The streets of the Ethiopian capital were lined with makeshift shrines to ex-Prime Minister Meles Zenawi where mourners gathered to pen messages of condolence to their long time leader. Meles was reported to have died of a mysterious illness in an undisclosed foreign location late Monday night.
The upper echelons of the ruling Ethiopian People’s Revolutionary Democratic Front (EPRDF) stressed that the country shall undergo a peaceful transition after 21 years of Meles’ rule, but an air of uncertainty persisted despite the party having made clear that Deputy Prime Minister Hailemariam Desalegn would be elevated to the post of acting Prime Minister.
At a press conference on Thursday, Minister for Communications, Bereket Simon announced that Mr. Desalegn would be sworn in after Meles’ funeral on September 2.
“The party has been summoned to pay its respects. The people would like sufficient time to mourn” Mr. Simon said, “There will be no business before that.”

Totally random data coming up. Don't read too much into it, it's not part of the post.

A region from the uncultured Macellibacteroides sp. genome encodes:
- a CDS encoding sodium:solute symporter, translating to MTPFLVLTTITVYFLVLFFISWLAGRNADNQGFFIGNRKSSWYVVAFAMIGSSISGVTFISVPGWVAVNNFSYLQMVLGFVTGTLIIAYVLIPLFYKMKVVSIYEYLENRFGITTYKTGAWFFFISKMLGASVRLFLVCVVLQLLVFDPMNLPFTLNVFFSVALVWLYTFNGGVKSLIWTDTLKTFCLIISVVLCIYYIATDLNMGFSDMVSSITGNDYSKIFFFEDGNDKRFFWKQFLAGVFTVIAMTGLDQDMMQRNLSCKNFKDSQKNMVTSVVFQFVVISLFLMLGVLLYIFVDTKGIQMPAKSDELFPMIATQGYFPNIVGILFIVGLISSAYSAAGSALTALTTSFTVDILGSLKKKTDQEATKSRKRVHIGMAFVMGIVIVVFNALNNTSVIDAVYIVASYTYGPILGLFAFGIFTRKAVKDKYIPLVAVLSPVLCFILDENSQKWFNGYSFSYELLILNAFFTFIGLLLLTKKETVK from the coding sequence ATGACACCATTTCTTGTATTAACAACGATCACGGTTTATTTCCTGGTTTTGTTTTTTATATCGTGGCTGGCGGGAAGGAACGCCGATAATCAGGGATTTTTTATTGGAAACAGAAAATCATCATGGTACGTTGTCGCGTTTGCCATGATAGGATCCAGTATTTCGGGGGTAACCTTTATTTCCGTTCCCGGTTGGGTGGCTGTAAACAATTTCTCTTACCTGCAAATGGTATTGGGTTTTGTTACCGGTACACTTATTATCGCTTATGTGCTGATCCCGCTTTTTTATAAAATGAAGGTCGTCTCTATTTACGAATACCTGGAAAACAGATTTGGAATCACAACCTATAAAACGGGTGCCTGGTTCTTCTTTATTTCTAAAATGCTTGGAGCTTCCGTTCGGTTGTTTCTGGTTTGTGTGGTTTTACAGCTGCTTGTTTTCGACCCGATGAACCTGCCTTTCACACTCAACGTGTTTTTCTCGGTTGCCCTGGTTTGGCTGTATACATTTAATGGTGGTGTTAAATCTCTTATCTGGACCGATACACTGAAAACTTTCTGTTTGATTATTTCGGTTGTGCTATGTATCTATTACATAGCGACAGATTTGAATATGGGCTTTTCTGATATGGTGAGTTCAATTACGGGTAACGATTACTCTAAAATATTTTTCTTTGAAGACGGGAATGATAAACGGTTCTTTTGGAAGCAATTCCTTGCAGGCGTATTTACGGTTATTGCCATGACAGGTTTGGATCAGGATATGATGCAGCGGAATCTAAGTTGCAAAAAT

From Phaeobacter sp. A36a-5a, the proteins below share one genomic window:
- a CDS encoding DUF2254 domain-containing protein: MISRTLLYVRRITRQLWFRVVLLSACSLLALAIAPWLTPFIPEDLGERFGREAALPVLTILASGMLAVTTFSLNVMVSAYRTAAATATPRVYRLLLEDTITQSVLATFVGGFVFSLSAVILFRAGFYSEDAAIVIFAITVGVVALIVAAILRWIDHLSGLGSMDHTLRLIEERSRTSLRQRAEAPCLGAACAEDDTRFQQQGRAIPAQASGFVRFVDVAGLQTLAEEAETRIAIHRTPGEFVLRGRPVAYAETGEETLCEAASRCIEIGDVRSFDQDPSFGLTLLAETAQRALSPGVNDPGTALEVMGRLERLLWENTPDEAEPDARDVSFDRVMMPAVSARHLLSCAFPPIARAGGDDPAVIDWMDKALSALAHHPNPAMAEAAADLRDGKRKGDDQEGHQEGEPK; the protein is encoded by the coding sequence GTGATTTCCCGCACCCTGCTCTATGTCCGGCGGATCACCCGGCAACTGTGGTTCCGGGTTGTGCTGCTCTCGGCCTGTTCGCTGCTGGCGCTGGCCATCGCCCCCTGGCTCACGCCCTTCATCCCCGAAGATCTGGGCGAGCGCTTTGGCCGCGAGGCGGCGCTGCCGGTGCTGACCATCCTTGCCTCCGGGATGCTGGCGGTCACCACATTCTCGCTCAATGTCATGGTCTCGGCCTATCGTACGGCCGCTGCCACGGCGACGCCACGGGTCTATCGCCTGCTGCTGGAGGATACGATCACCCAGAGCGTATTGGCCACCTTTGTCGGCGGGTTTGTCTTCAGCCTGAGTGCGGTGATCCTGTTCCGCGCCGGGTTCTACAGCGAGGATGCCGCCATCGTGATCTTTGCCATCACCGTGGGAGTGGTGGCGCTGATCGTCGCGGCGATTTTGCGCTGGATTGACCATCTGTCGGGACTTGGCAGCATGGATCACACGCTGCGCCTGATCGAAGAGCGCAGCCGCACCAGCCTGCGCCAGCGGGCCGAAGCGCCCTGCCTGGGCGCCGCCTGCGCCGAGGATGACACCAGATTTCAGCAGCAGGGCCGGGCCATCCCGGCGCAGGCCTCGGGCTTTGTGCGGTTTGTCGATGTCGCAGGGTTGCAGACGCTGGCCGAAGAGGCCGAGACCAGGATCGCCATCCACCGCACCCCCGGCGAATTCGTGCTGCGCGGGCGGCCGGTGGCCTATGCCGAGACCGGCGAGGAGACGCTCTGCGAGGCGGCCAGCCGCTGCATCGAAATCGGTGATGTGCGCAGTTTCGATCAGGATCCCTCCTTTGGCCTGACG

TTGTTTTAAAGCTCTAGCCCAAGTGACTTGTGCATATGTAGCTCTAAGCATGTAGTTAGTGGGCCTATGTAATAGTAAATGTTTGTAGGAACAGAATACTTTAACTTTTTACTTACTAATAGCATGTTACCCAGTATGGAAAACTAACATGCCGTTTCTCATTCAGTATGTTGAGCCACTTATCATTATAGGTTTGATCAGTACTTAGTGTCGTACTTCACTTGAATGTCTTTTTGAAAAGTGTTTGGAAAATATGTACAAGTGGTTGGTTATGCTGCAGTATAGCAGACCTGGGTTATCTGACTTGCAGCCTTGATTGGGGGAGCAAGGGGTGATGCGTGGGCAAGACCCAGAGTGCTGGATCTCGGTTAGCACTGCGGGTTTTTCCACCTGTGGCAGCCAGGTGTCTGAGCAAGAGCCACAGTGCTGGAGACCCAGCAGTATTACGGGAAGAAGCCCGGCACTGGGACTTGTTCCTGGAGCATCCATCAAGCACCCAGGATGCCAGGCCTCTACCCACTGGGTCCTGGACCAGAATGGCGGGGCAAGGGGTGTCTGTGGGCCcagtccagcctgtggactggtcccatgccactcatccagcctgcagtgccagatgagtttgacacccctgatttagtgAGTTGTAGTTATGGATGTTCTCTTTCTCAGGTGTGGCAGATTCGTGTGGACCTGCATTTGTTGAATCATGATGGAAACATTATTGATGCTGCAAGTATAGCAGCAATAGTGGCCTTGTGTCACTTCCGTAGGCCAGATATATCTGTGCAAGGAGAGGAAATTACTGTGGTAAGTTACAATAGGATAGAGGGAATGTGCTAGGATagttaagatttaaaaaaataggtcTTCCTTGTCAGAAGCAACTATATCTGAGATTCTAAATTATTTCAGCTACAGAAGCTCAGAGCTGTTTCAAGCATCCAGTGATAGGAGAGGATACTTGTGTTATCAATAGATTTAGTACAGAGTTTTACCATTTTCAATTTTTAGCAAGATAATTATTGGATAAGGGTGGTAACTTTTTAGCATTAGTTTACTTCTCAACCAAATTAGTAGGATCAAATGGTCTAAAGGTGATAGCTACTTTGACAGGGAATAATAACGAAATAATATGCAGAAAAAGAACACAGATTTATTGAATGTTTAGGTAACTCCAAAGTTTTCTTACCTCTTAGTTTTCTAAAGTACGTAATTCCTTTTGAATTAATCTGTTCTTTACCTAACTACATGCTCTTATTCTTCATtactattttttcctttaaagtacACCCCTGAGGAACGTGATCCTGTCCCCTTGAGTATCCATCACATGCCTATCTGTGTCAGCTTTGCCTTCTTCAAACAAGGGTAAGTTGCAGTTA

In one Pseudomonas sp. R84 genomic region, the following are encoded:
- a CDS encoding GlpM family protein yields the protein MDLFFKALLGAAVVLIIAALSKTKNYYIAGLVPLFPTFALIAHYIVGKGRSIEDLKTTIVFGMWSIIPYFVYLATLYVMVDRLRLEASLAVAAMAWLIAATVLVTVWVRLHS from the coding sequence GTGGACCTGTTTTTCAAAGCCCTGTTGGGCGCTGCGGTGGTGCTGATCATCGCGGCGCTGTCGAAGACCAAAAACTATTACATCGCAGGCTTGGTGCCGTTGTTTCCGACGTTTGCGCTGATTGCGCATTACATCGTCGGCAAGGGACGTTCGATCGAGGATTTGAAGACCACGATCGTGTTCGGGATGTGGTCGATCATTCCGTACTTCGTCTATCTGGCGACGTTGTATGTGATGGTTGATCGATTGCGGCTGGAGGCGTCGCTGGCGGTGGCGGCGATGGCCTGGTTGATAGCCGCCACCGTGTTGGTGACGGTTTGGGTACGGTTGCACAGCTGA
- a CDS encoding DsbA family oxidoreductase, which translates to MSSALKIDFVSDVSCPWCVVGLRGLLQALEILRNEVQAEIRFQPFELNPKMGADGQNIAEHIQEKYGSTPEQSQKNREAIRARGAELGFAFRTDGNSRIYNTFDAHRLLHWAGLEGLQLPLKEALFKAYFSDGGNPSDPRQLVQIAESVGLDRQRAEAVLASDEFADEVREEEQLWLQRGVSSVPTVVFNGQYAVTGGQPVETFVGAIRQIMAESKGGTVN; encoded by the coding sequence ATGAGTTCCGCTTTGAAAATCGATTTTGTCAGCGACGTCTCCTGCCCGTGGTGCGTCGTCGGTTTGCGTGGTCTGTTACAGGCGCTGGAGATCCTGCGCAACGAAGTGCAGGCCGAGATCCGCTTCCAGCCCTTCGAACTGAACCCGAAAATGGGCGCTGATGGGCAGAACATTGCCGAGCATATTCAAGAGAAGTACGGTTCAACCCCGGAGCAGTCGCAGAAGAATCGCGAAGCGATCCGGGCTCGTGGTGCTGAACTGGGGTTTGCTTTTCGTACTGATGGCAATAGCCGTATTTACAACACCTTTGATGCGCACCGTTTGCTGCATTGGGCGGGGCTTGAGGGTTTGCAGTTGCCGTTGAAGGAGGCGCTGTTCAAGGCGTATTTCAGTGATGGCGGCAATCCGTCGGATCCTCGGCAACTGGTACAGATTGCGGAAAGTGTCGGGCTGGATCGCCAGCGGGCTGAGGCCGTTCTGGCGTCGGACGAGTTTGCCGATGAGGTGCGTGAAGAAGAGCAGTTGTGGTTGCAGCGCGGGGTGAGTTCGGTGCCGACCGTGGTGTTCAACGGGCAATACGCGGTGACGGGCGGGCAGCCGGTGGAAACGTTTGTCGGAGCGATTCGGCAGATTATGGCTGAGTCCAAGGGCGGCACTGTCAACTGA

Meles swept to power in 1991 when he overthrew the dictatorship of Colonel Mengistu Haile Miriam and had since renewed his premiership through a series of elections that were questioned by western observers and human rights groups. In a policy briefing released after Meles’ death, the International Crisis Group, said that “Ethiopia’s political system has no institutional mechanism to manage a handover of executive responsibilities or provide clear lines of communications between the government and the people.”
Analysts are unsure of the power that Mr. Hailemariam, the Acting Prime Minister, will wield in the new dispensation, with a consensus emerging that he shall serve as an interim head before a permanent successor is named.
At the press conference, Mr. Bereket appeared to lend credibility to this belief when he said that Mr. Hailemariam would continue to serve as Acting Prime Minister until the fresh round of elections in 2015.
“The succession issue has been settled for good,” said Mr. Bereket, “There is no division in our ranks in this respect.” The EPRDF dominates the Ethiopian parliament, controlling all but two of the 547 seats.